Since the inception of Bitcoin in 2009, the market of cryptocurrencies has grown beyond the initial expectations, as witnessed by the thousands of tokenised assets available on the market, whose daily trades amount to dozens of USD billions. The pseudonymity features of these cryptocurrencies have attracted the attention of cybercriminals, who exploit them to carry out potentially untraceable scams. The wide range of cryptocurrency-based scams observed over the last ten years has fostered the research on the analysis of their effects, and the development of techniques to counter them. However, doing research in this field requires addressing several challenges: for instance, although a few data sources about cryptocurrency scams are publicly available, they often contain incomplete or misclassified data. Further, there is no standard taxonomy of scams, which leads to ambiguous and incoherent interpretations of their nature. Indeed, the unavailability of reliable datasets makes it difficult to train effective automatic classifiers that can detect and analyse cryptocurrency scams. In this paper, we perform an extensive review of the scientific literature on cryptocurrency scams, which we systematise according to a novel taxonomy. By collecting and homogenising data from different public sources, we build a uniform dataset of thousands of cryptocurrency scams.We devise an automatic tool that recognises scams and classifies them according to our taxonomy.We assess the effectiveness of our tool through standard performance metrics.We also give an in-depth analysis of the classification results, offering several insights into threat types, from their features to their connection with other types. Finally, we provide a set of guidelines that policymakers could follow to improve user protection against cryptocurrency scams.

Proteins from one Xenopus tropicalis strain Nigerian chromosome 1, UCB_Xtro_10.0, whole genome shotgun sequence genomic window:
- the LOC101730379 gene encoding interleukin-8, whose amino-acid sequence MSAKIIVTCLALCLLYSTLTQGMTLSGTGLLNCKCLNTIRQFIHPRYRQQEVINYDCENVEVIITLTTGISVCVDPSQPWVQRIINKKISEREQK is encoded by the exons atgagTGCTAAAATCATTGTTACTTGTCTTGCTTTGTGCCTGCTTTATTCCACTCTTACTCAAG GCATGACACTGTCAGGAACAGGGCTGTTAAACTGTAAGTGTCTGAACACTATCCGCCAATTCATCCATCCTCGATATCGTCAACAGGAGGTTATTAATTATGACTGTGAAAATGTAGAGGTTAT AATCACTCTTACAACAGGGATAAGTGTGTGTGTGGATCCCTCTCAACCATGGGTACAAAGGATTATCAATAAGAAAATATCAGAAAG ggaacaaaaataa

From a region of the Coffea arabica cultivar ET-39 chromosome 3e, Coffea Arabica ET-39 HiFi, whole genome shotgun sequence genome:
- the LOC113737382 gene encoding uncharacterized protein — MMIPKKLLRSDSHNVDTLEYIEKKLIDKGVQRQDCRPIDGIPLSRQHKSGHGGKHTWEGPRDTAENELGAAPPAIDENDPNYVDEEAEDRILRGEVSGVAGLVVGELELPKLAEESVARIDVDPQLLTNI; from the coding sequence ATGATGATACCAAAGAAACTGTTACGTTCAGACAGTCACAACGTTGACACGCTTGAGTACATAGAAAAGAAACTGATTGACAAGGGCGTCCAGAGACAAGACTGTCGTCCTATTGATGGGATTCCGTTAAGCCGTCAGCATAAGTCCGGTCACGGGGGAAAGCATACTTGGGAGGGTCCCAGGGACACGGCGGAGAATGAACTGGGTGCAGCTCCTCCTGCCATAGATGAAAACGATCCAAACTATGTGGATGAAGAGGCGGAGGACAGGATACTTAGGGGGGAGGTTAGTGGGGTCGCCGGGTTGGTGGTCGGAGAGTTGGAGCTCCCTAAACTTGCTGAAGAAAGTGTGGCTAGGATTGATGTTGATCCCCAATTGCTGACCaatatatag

Cryptocurrency scams: analysis and perspectives

Bartoletti M.
;
Lande S.;Loddo A.
;
Pompianu L.
;
Serusi S.
2021

Abstract

Since the inception of Bitcoin in 2009, the market of cryptocurrencies has grown beyond the initial expectations, as witnessed by the thousands of tokenised assets available on the market, whose daily trades amount to dozens of USD billions. The pseudonymity features of these cryptocurrencies have attracted the attention of cybercriminals, who exploit them to carry out potentially untraceable scams. The wide range of cryptocurrency-based scams observed over the last ten years has fostered the research on the analysis of their effects, and the development of techniques to counter them. However, doing research in this field requires addressing several challenges: for instance, although a few data sources about cryptocurrency scams are publicly available, they often contain incomplete or misclassified data. Further, there is no standard taxonomy of scams, which leads to ambiguous and incoherent interpretations of their nature. Indeed, the unavailability of reliable datasets makes it difficult to train effective automatic classifiers that can detect and analyse cryptocurrency scams. In this paper, we perform an extensive review of the scientific literature on cryptocurrency scams, which we systematise according to a novel taxonomy. By collecting and homogenising data from different public sources, we build a uniform dataset of thousands of cryptocurrency scams.We devise an automatic tool that recognises scams and classifies them according to our taxonomy.We assess the effectiveness of our tool through standard performance metrics.We also give an in-depth analysis of the classification results, offering several insights into threat types, from their features to their connection with other types. Finally, we provide a set of guidelines that policymakers could follow to improve user protection against cryptocurrency scams.
bitcoin; blockchain; cryptocurrency; frauds
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Utilizza questo identificativo per citare o creare un link a questo documento: https://hdl.handle.net/11584/321327
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